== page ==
- Removed sports fields
- Made a road the same color as a walkway
- Symbols from legend are in wrong spots
- Made ghost Gateway Apartments
For my project I would like to edit an existing campus map and turn it into a dining map for visitors who are in need of sustenance. The map will have highlighted areas and buildings where food and beverages can be obtained on campus. I also might include the most direct routes to get to these places from campus entrances. So far, I would most likely include 8:15, Passport Cafe, Lou’s, Dhall, Dean’s Den, ETC, Tyler’s Grill, and the Cellar. As mentioned above, I’d also highlight the most direct routes for visitors to take from the campus entrances to the dining areas so that there is quick and easy access for those hungry visitors.
Motro Article Reflection
In my opinion, the Motro article was really interesting, but more than anything it was frightening. Through explanations and examples from these last few class periods, I’ve understood how there are a variety of ways in which maps can be used to lie. However, this article was an alarming real world example of how actual governmental entities used maps to deceive one another, and effectively steal land away from each other. Another thing I thought was absolutely absurd about the article was the fact that this map was being used in an official diplomatic situation, however the map wasn’t created under the supervision of cartographers. In fact, there were no people in the room that the map was produced in that had any map-making experience whatsoever. Just the thought that this map was purposely drawn poorly and used to deceive an ambassador in an official diplomatic setting gave me great insight to how the topics we discuss in class can and will be applied to real life; whether you’re trying to spot a biased map that’s trying to deceive you, or knowing how to use maps to deceive others for your own gain.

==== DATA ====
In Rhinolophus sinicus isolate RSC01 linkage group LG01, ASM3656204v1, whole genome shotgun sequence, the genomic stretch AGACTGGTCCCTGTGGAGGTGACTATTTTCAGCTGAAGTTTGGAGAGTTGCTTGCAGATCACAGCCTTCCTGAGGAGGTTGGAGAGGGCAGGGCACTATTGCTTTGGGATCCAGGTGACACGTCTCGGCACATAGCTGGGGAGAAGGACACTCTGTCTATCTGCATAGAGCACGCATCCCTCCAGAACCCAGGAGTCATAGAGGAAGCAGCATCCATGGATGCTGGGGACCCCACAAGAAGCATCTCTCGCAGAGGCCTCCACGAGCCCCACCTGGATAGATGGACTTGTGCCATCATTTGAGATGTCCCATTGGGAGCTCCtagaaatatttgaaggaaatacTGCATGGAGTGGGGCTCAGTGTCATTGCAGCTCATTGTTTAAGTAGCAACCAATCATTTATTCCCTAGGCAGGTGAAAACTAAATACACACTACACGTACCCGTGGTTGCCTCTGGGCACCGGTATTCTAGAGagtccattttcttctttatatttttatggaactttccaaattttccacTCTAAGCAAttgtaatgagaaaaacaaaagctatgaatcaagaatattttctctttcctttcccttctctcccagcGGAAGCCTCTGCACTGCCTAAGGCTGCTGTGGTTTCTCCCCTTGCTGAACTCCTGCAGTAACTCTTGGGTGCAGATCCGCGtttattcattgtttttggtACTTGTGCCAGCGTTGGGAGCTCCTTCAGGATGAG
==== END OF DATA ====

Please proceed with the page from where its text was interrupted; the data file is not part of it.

My name is Ethan Boroughs and I am a sophomore at UR this year. I am from Hanover County, Virginia, which is about 30 minutes outside of Richmond. Through my years, I have traveled fairly extensively across the United States and other parts of the world. Some of my travels took me out across the Western United States, on some of the same territory that was traversed by Lewis and Clark. As I learned more and more about the Lewis and Clark expedition, I became fascinated with how the two men made maps of the territory that they were exploring. I had no idea how the two were able to complete the expedition, much less how they had produced such fantastic maps with their lack of tools and technology. From that point onward I have been fascinated with mapmakers, their abilities, and how they were able to produce such accurate maps with so little technology. Since then, I have had an interest in maps, how they are made, and what exactly goes into making an accurate map.
Aside from studying maps and admiring them for what they are, I have had zero experience or exposure to geography, mapmaking, and how geographers perform their jobs. I took this class because it was about something I was interested in (maps) and how they are made from the perspective of a geographer. Even though I have very little knowledge about anything in this field and I’m sort of coming in blind, I would really enjoy being able to learn how maps have been made in the past, how that process is changed, and how we make maps in the modern era. I would also like to learn how the art of map making has evolved, since it seems like maps have transformed from being a picture that people use to find directions into an interactive field in which you can display other points of interest besides roads and pathways. Whether we focus on how to draw maps by hand or use the geographical software that modern mapmakers use is fine with me, I have equal interest in both fields. I am also considering geography as a minor since I am so interested in maps.
I think this semester will be very eye opening for me, and I hope to learn a lot about a field of study that I am very interested in, but know almost nothing about.